Dishing the Dirt on My Boss


I’ve had a string of bad bosses, resulting in five job changes in the last three years. I want to settle down with one company and know the secret is finding a decent manager who treats employees well.

I recently interviewed for a job with a company. The manager seemed like an all-right guy but you never know. After the interview, I realized I could search the company’s website for a list of employees and find out from them what it was like to work for the man. So that night I called several employees and asked them fair questions about what working for him was like.

A week later, I called to see to see about the job. I didn’t get it. I asked the receptionist a couple questions and she freaked out, saying, “Oh, you’re the guy who called around to employees to find out what the boss was like.” She told me my calls ticked the manager off.

I find this totally unfair, as employers conduct reference checks on employees. Perhaps I should have asked the employees I called to keep my call confidential? Or is there another way to check out what the boss is like?


The hiring process itself gives you a sense for what your new manager may be like. Does the manager interview you personally, ask thoughtful questions and listen to your answers? How does the manager respond to questions you ask? Does the manager ask others, including your potential future coworkers, to meet you?

You can also do what you did, and speak to current employees. Some hiring managers encourage this and even let you connect with current employees before you leave the work site following your interview. Others, however, find an applicant’s desire to interview current employees unsettling.
Two websites and a new app offer you additional help.

eBossWatch invites employees to anonymously dish dirt about their bosses and working conditions. I checked out a boss reviewed by seven employees, six of whom disagreed with statements such as “I would recommend this person as a good boss to work for” and “I trust and respect my boss.”

Glassdoor encourages employees to post reviews of their employers and leaders and offers those who access the site the chance to “see what real employees have to say about any company.”

Collectively’s Memo app encourages employees to anonymously gossip about their managers, employers and workplace woes. Users can log in via their phones and from their LinkedIn accounts or company’s email and post messages on a public board. Collectively verifies a user’s association with the employer concerning whom they post by sending an email to the user’s work email.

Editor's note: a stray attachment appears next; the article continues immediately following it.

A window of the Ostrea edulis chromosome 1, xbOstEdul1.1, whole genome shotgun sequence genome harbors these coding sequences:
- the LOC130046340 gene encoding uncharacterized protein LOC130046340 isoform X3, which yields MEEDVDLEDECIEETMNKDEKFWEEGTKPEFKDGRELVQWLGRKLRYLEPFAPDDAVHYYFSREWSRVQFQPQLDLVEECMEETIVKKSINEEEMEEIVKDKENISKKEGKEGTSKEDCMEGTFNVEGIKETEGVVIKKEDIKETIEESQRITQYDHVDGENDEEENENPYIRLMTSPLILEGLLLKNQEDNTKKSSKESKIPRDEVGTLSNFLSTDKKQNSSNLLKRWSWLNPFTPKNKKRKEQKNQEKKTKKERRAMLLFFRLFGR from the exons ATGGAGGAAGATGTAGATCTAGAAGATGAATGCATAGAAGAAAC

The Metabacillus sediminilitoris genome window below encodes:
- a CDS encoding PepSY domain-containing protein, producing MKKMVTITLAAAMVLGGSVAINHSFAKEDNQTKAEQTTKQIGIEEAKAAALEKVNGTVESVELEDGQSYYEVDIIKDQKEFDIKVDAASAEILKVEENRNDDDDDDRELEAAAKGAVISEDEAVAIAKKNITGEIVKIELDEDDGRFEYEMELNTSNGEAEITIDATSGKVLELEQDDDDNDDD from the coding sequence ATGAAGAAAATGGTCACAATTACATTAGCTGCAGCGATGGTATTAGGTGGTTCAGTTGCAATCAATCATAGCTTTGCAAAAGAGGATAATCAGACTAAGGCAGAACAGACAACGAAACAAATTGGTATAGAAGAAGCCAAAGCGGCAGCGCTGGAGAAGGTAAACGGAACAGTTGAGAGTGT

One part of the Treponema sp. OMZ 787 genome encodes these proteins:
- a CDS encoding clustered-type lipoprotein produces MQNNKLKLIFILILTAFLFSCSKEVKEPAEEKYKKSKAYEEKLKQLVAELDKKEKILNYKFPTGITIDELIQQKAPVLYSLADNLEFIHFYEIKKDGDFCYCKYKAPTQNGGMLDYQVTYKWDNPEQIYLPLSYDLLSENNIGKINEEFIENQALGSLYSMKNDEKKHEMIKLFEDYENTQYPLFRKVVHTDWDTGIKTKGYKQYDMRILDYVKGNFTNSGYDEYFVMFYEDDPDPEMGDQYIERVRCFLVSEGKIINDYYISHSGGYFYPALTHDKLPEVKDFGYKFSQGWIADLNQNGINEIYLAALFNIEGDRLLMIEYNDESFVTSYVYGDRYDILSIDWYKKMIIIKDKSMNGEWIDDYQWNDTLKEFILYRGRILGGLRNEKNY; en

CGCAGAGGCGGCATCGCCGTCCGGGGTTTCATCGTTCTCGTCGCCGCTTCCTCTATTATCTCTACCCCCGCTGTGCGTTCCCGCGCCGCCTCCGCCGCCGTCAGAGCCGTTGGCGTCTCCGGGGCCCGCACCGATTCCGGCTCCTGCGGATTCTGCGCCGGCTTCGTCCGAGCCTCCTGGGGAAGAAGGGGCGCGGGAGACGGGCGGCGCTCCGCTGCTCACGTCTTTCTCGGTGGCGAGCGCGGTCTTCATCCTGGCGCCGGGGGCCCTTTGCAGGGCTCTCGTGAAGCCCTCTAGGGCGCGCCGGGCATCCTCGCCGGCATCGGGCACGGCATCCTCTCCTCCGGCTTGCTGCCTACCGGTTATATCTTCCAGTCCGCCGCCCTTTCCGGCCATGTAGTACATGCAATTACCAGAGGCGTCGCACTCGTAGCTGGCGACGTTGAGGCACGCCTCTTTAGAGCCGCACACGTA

Employees who post comments to the Memo app, eBossWatch or Glassdoor need to realize that their employer’s computer system can capture any information an employee posts if the employee accesses the external sites via the employer’s network. Glassdoor, eBossWatch and Memo’s terms of use warn users that their identities may be revealed in certain circumstances.

At the same time, companies can’t easily discipline employees who post derogatory comments about their supervisors. A December 2014 National Labor Relations Board decision reaffirms non-supervisory employees’ rights to engage in protected concerted activity online, including discussing their views concerning their supervisor and other terms and conditions of their employment.

This NLRB decision also affirms the employee’s right to use their company’s email system during non-work hours. According to the NLRB ruling, email is the electronic equivalent of a “natural gathering place” and “employees who have rightful access to their employer’s email system in the course of their work have a right to use the email system … to communicate with coworkers regarding workplace concerns during non-working time.”

Finally, the best hiring interviews allow for two-way dialog. When you’re next interviewed, you might directly ask the hiring manager questions that matter to you, such as, “If you hired me, how would you want us to communicate?”; “What do you look for in an employee?” and “Would you feel OK if I asked a couple of your employees what it’s like to work here?” That way, you can find out what you want to learn through the front door rather than the back.

© Dr. Lynne Curry is author of ”Beating the Workplace Bully” and ”Solutions” as well as owner of the management/HR consulting/training firm The Growth Company Inc. Follow her on Twitter @lynnecury10 or at


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